Cabernet Sauvignon McLaren Vale 2016
Kangarilla Road, 750 ml
Fresh and smooth, with delicious taste intensity, this wine knows how to please. Its bouquet, dominated by spicy aromas, is unmistakably Cabernet Sauvignon: blackcurrant, dried chili peppers, cumin and eucalyptus. It has been skilfully matured in wood, without excess. This typical south Australian Cabernet Sauvignon offers tremendously much pleasure. And that is exactly what Helen and Kevin O‘Brien want to achieve at their winery in McLaren Vale.
A product of the Marc Almert Selection
With the Marc Almert Selection, the ASI Best Sommelier of the World 2019, presents you a personally compiled selection of wines that inspire and touch him.
Marc Almert about the Cabernet Sauvignon McLaren Vale
In 2015 I was awarded the accolade of Germany's best young sommelier. The prize: a place in the international final in Adelaide – my first trip outside of Europe. To this day, I am still benefitting from the friendships that I was lucky enough to establish at that event. And yet, the winegrowing regions there made just as deep an impression on me, first and foremost McLaren Vale, whose wines I personally often find more precise and more imbued with minerality than those from the nearby Barossa Valley. The same is also true of this Cabernet Sauvignon from the relatively new Kangarilla Road winery. This wine reveals all the typical notes of very ripe dark fruit, cacao and cigars, and offers both refined tannin and a gentle undertone of wood. A great alternative for occasions when you want to surprise your guests with an unexpected accompaniment to their steak.
|Origin:||Australia / South Australia / McLaren Vale|
|Grape variety:||Cabernet Sauvignon|
|Ripening potential:||2 to 8 years|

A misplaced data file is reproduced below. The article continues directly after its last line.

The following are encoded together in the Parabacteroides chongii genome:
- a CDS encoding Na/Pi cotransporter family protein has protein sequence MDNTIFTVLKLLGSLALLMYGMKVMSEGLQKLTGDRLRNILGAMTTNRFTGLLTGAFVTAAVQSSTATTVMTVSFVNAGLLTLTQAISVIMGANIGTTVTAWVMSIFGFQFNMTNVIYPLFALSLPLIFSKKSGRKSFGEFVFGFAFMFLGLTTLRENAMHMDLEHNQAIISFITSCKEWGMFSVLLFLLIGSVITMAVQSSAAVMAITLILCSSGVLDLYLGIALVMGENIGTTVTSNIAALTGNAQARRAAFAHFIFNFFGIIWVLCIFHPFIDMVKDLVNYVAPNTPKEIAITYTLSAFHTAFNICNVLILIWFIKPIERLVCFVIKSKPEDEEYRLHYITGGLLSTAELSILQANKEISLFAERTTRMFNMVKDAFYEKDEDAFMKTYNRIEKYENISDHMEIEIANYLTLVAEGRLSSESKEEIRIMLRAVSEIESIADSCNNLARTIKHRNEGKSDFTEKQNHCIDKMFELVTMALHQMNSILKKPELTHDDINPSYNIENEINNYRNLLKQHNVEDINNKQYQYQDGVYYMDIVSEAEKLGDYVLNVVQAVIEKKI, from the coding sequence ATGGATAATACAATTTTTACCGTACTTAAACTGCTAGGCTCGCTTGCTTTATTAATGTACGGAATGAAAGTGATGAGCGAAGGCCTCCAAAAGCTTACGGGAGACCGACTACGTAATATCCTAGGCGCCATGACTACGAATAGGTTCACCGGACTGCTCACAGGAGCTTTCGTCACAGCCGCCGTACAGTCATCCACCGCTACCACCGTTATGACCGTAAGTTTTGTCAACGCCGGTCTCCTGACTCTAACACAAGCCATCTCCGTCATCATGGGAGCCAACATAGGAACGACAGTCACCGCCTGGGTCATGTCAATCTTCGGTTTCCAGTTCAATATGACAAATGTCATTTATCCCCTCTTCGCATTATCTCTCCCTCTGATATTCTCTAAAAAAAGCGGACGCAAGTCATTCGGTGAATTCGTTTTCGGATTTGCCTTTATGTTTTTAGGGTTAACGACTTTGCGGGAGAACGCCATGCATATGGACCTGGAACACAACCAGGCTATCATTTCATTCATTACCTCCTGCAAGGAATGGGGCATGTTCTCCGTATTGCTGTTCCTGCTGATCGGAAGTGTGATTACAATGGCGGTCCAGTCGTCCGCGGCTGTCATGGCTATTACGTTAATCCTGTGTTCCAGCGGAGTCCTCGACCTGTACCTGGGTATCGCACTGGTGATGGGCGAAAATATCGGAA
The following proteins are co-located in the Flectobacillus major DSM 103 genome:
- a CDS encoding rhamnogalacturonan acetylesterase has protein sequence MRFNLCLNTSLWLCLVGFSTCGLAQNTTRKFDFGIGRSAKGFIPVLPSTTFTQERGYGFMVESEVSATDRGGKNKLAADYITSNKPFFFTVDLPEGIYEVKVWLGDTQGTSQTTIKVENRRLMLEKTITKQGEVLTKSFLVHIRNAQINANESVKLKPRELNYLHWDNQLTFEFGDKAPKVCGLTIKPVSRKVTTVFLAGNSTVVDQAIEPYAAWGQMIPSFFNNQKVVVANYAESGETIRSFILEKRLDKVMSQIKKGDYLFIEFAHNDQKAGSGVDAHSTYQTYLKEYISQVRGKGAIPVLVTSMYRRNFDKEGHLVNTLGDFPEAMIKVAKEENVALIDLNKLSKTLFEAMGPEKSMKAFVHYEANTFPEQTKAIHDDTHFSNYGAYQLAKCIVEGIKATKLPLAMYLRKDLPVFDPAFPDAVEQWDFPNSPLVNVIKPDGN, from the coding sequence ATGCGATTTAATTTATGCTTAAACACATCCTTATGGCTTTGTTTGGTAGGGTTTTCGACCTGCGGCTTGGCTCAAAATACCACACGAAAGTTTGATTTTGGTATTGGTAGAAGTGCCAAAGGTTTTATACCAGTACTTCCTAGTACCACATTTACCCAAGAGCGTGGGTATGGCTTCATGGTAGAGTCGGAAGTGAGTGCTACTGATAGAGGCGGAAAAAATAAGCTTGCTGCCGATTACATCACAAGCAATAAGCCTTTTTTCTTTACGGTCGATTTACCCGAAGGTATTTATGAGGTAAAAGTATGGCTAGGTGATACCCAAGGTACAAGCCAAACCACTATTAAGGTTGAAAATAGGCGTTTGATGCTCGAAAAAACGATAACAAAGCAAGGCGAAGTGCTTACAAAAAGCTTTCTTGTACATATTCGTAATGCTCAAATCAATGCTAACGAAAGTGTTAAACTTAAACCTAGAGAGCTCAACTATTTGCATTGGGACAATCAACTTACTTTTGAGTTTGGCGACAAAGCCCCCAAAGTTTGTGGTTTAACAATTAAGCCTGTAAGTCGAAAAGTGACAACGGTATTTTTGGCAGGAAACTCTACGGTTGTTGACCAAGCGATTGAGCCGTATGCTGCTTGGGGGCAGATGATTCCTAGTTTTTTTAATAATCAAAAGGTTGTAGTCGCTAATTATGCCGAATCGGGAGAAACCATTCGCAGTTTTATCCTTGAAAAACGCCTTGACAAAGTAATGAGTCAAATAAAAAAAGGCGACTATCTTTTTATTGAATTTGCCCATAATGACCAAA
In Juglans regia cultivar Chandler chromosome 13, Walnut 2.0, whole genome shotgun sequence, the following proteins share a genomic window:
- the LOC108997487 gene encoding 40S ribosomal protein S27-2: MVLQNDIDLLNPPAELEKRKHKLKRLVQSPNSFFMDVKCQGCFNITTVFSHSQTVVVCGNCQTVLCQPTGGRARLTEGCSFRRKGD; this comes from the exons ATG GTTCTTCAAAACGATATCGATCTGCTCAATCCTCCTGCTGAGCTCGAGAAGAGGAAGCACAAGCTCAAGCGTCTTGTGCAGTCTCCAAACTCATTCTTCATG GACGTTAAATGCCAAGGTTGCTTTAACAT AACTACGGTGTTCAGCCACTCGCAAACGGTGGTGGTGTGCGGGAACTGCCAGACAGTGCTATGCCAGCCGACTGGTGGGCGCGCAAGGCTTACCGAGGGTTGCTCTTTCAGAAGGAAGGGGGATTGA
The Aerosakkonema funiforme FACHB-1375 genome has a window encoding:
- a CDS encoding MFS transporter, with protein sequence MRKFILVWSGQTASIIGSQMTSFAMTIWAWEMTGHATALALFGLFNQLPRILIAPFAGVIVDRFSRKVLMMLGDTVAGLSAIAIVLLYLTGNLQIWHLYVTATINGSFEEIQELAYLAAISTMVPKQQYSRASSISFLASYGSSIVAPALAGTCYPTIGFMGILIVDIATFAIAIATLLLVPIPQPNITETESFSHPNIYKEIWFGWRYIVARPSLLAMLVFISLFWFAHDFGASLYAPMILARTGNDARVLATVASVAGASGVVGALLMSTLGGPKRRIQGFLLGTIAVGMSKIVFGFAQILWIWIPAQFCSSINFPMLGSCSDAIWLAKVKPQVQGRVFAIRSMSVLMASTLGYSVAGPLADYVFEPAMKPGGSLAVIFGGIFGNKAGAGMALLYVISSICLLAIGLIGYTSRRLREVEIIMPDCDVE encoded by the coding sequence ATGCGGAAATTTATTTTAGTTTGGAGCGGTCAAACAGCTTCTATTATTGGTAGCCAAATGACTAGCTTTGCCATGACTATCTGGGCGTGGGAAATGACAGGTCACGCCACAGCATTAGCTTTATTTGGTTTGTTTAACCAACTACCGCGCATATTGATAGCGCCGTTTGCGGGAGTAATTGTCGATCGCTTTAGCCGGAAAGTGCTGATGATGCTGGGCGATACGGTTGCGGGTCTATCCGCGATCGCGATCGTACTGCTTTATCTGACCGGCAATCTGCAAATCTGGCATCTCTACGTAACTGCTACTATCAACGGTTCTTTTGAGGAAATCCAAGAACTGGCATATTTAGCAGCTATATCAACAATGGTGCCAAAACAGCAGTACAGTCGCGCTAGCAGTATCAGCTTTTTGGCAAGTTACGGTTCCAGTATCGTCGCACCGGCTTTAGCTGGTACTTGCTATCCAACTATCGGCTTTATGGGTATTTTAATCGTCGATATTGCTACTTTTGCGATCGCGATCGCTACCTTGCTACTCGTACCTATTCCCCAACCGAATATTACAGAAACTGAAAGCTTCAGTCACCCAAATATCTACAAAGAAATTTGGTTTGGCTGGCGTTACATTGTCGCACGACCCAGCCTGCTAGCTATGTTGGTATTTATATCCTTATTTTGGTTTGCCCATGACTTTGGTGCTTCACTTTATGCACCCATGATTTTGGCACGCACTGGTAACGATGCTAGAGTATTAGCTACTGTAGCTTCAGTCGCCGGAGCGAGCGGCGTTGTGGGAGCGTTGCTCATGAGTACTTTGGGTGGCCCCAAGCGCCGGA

|Serving temperature:||16 to 18 °C|
|Vinification:||Punching down, fermentation in cement tank|
|Maturation:||in used barriques|
Kangarilla Road / Helen u. Kevin O'Brien
The backbone of Bordeaux
The Cabernet Sauvignon gives the Bordeaux its backbone, yielding deep violet wines with powerful tannins and endless ripening potential. It is the top dog in Médoc, and is placed in all five premier crus of Bordelais. When young, it often appears strict and unapproachable, but with advancing years, its tannins round off. It is wonderfully velvety, and yet always maintains its freshness. Typical flavours include cassis, graphite and cedar. Wherever Cabernet Sauvignon is found, Merlot is not far away. It complements the robust structure of Cabernet with softness, fruit and richness. The Cabernet Sauvignon is the most-exported vine in the world. It delivers persuasive qualities in Italy as an ingredient of the Super Tuscan, or as the flagship variety from California. There, it is lovingly titled “Cab Sauv”. Meat fans should be aware that it fantastically accompanies a grilled entrecôte. The family tree of Cabernet Sauvignon is surprising: its parents are Cabernet Franc and the white Sauvignon blanc.
McLaren Vale: Fruit abundance, paired with elegance
Just 35 kilometres south of Adelaide city centre, a seemingly Mediterranean wine and culinary scene has established itself. In addition to wine, olive oil, cheese and other gourmet products are produced in McLaren Vale. In a Mediterranean climate, full-fruited Shiraz vines are grown in sparse soils. But Chardonnay and many specialties also succeed exquisitely. Viticulture here is steeped in history more than anywhere else in South Australia. The first vines were already planted here by 1838.
South Australia: Shiraz as a driving force
South Australia, with the Barossa Valley as the most well-known cultivation area and the city of Adelaide as a wine metropolis, is without a doubt the centre of the Australian wine economy. The wines produced here have brought the Shiraz from “down under” worldwide recognition. They are fully concentrated wines with dark-berried cassis fruit and masterfully supportive oak wood spices. But Chardonnay, Cabernet Sauvignon, Merlot and Riesling play more than just a supporting role.
Australia – A rapid rise to the international elite.
Australia, separated from the other continents by oceans for roughly 50 million years, has almost two hundred years of viticulture history. For a long time, Australians pressed their wines for their own use, with simple, undemanding vines. But later the country began to specialize in classic, European varieties. And with great success –Australian wines today enjoy great prestige and are consumed worldwide..